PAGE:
X. ON THE ANVIL
The Ashram had been in existence only a few months
when we were put to a test such as I had scarcely
expected. I received a letter from Amritlal Thakkar to
this effect: 'A humble and honest untouchable family is
desirous of joining your Ashram. Will you accept them?'
I was perturbed. I had never expected that an
untouchable family with an introduction from no less a
man than Thakkar Bapa would so soon be seeking admission
to the Ashram. I shared the letter with my companions.
They welcomed it.
I wrote to Amritlal Thakkar expressing our willingness
to accept the family, provided all the members were ready
to abide by the rules of the Ashram.
The family consisted of Dadabhai, his wife Danibehn
and their daughter Lakshmi, then a mere toddling babe.
Dudabhai had been a teacher in Bombay. They all argeed to
abide by the rules and were accepted.
But their admission created a flutter amongst the
friends who had been helping the Ashram. The very first
difficulty was found with regard to the use of the well,
which was partly controlled by the owner of the
bungalows. The man in charge of the water-lift objected
that drops of water from our bucket would pollute him. So
he took to swearing at us and molesting Dudabhai. I told
everyone to put up with the abuse and continue drawing
water at any cost. When he saw that we did not return his
abuse, the man became ashamed and ceased to bother us.
All monetary help, however was stopped. The friend who
had asked that question about an untouchable being able
to follow the rules of the Ashram had never expected that
any such would be forthcoming.
With the stopping of monetary help came rumours of
proposed social boycott. We were prepared for all this. I
had told my companions that, if we were boycotted and
denied the usual faclities, we would not leave Ahmedabad.
We would rather go and stay in the untouchables' quarter
and live on whatever we could get by manual labour.
Matters came to such a pass that Maganlal Gandhi one
day gave me this notice: 'We are out of funds and there
is nothing for the next month.'
I quietly replied: 'Then we shall go to the
This was not the first time I had been faced with such
a trial. On all such occasions God has sent help at the
last moment,. One morning, shortly after Maganlal had
given me warning of our monetary plight, one of the
children came and said that a Sheth who was waiting in a
car outside wanted to see me. I went out to him. 'I want
to give the Ashram some help,' said I. 'And I confess I
am at the present moment at the end of my resources.'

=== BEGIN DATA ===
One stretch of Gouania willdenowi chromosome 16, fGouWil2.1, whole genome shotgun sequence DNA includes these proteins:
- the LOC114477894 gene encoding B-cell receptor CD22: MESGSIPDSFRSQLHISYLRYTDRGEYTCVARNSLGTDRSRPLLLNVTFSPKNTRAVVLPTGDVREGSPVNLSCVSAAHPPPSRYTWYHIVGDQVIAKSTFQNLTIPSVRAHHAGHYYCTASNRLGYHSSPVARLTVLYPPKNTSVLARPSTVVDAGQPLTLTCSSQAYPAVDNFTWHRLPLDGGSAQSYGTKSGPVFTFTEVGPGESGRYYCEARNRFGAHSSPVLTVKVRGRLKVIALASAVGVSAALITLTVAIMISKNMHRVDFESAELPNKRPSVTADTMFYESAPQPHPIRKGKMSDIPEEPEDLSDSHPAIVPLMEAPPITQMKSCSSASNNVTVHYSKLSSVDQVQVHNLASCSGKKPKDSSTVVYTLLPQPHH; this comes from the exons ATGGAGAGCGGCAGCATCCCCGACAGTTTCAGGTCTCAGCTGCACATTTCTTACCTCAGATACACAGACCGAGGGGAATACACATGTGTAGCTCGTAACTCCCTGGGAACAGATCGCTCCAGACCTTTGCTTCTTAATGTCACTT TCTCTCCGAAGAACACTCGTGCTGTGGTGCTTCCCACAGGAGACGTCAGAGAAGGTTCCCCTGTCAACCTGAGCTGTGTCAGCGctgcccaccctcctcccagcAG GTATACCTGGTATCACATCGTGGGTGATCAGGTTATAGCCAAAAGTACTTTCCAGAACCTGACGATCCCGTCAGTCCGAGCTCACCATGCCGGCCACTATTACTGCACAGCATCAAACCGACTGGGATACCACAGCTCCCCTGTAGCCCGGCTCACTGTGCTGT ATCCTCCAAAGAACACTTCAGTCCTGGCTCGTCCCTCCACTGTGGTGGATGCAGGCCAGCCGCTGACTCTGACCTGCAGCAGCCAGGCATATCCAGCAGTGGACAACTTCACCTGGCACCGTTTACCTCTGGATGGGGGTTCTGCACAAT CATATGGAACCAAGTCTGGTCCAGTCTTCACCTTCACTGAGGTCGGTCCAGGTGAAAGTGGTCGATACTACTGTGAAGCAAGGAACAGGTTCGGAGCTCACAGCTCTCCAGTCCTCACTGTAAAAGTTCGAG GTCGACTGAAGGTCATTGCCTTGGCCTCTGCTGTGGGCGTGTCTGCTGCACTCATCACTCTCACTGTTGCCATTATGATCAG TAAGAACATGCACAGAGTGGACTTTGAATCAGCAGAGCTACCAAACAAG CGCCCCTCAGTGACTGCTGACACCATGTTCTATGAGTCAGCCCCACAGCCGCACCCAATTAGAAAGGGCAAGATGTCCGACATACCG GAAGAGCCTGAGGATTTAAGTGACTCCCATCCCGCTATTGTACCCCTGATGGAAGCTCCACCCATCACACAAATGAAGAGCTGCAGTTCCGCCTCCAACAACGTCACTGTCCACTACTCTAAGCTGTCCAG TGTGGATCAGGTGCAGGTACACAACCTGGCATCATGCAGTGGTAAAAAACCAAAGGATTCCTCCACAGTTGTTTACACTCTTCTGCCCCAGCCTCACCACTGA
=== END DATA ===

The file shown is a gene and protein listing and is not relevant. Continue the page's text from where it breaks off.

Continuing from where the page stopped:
'I shall come tomorrow at this time,' he said. 'Will
you be here?'
'Yes,' said I, and he left.
Next day, exactly at the appointed hour, the car drew
up near our quarters, and the horn was blown. The
children came with the news. The Sheth did not come in. I
went out to see him. He placed in my hands currency notes
of the value of Rs. 13,000, and drove away.
I had never expected this help, and what a novel way
of rendering it! The gentleman had never before visited
the Ashram. So far as I can remember, I had met him only
once. No visit, no enquiries, simply rendering help and
going away! This was a unique experience for me. The help
deferred the exodus to the untouchables' quarter. We now
felt quite safe for a year.
Just as there was a storm outside so was there a storm
in the Ashram itself. Though in South Africa untouchable
friends used to come to my place and live and feed with
me, my wife and other women did not seem quite to relish
the admission into the Ashram of the untouchable friends.
My eyes and ears easily detected their indifference, if
not their dislike, towards Danibehn. The monetary
difficulty had caused me no anxiety, but this internal
storm was more than I could bear. Danibehn was an
ordinary woman. Dudabhai was a man with slight education
but of good understanding. I liked his patience.
Sometimes he did flare up, but on the whole I was well
impressed with his forbearance. I pleaded with him to
swallow minor insults. He not only agreed, but prevailed
upon his wife to do likewise.
The admission of this family proved a valuable lesson
to the Ashram. In the very beginning we proclaimed to the
world that the Ashram would not countenance
untouchability. Those who wanted to help the Ashram were
thus put on their guard, and the work of the Ashram in
this direction was considerably simplified. The fact that
it is mostly the real orthodox Hindus who have met the
daily growing expenses of the Ashram is perhaps a clear
indication that untouchability is shaken to its
foundation. There are indeed many other proofs of this,
but the fact that good Hindus do not scruple to help an
Ashram where we go the length of dining with the
untouchables is no small proof.
I am sorry that I should have to skip over quite a
number of things pertaining to this subject, how we
tackled delicate questions arising out of the main
question, how we had to overcome some unexpected
difficulties, and various other matters which are quite
relevant to a description of experiments with Truth. The
chapters that follow will also suffer from the same
drawback. I shall have to omit important details, because
most of the characters in the drama are still alive, and
it is not proper without permission to use their names in
connection with events with which they are concerned. It
is hardly practicable to obtain their consent or to get
them every now and then to revise the chapters concerning
themselves. Besides such procedure is outside the limit
of this autobiography. I therefore fear that the rest of
the story, valuable as it in my opinion to seekers after
Truth, will be told with inevitable omissions.
Nevertheless, it is my desire and hope, God willing, to
bring this narrative down to the days of